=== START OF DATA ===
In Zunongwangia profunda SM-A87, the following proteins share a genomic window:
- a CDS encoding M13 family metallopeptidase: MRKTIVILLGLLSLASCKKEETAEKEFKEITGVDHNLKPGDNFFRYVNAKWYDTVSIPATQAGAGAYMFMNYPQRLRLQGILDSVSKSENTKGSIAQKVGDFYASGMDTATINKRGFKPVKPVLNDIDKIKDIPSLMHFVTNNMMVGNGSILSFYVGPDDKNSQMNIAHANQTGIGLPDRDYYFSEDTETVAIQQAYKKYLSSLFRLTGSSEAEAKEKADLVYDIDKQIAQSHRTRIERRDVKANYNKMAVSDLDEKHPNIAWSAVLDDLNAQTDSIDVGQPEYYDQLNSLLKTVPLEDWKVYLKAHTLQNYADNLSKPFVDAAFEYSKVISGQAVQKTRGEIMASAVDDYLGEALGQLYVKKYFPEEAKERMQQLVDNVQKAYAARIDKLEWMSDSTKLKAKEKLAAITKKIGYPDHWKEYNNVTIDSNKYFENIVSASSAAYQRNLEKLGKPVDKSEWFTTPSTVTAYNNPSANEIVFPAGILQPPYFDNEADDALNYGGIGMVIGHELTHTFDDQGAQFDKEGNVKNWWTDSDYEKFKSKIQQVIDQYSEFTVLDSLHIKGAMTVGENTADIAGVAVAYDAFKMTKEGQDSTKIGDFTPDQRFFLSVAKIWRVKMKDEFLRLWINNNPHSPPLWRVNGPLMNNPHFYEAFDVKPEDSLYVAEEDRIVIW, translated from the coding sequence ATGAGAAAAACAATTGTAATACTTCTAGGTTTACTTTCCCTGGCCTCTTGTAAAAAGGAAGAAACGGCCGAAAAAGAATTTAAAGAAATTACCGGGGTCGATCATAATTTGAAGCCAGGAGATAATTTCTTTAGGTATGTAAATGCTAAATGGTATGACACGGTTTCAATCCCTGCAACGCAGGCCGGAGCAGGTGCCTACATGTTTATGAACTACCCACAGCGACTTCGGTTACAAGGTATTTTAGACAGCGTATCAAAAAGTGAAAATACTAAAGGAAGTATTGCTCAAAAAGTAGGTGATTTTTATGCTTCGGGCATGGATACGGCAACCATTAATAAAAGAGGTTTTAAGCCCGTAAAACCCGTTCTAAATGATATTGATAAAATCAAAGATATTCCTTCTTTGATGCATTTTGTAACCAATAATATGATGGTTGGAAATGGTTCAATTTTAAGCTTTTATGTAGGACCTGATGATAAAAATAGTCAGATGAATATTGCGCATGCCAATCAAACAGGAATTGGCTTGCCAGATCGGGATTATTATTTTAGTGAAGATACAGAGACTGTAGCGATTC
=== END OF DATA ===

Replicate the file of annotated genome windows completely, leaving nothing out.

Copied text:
In Zunongwangia profunda SM-A87, the following proteins share a genomic window:
- a CDS encoding M13 family metallopeptidase: MRKTIVILLGLLSLASCKKEETAEKEFKEITGVDHNLKPGDNFFRYVNAKWYDTVSIPATQAGAGAYMFMNYPQRLRLQGILDSVSKSENTKGSIAQKVGDFYASGMDTATINKRGFKPVKPVLNDIDKIKDIPSLMHFVTNNMMVGNGSILSFYVGPDDKNSQMNIAHANQTGIGLPDRDYYFSEDTETVAIQQAYKKYLSSLFRLTGSSEAEAKEKADLVYDIDKQIAQSHRTRIERRDVKANYNKMAVSDLDEKHPNIAWSAVLDDLNAQTDSIDVGQPEYYDQLNSLLKTVPLEDWKVYLKAHTLQNYADNLSKPFVDAAFEYSKVISGQAVQKTRGEIMASAVDDYLGEALGQLYVKKYFPEEAKERMQQLVDNVQKAYAARIDKLEWMSDSTKLKAKEKLAAITKKIGYPDHWKEYNNVTIDSNKYFENIVSASSAAYQRNLEKLGKPVDKSEWFTTPSTVTAYNNPSANEIVFPAGILQPPYFDNEADDALNYGGIGMVIGHELTHTFDDQGAQFDKEGNVKNWWTDSDYEKFKSKIQQVIDQYSEFTVLDSLHIKGAMTVGENTADIAGVAVAYDAFKMTKEGQDSTKIGDFTPDQRFFLSVAKIWRVKMKDEFLRLWINNNPHSPPLWRVNGPLMNNPHFYEAFDVKPEDSLYVAEEDRIVIW, translated from the coding sequence ATGAGAAAAACAATTGTAATACTTCTAGGTTTACTTTCCCTGGCCTCTTGTAAAAAGGAAGAAACGGCCGAAAAAGAATTTAAAGAAATTACCGGGGTCGATCATAATTTGAAGCCAGGAGATAATTTCTTTAGGTATGTAAATGCTAAATGGTATGACACGGTTTCAATCCCTGCAACGCAGGCCGGAGCAGGTGCCTACATGTTTATGAACTACCCACAGCGACTTCGGTTACAAGGTATTTTAGACAGCGTATCAAAAAGTGAAAATACTAAAGGAAGTATTGCTCAAAAAGTAGGTGATTTTTATGCTTCGGGCATGGATACGGCAACCATTAATAAAAGAGGTTTTAAGCCCGTAAAACCCGTTCTAAATGATATTGATAAAATCAAAGATATTCCTTCTTTGATGCATTTTGTAACCAATAATATGATGGTTGGAAATGGTTCAATTTTAAGCTTTTATGTAGGACCTGATGATAAAAATAGTCAGATGAATATTGCGCATGCCAATCAAACAGGAATTGGCTTGCCAGATCGGGATTATTATTTTAGTGAAGATACAGAGACTGTAGCGATTC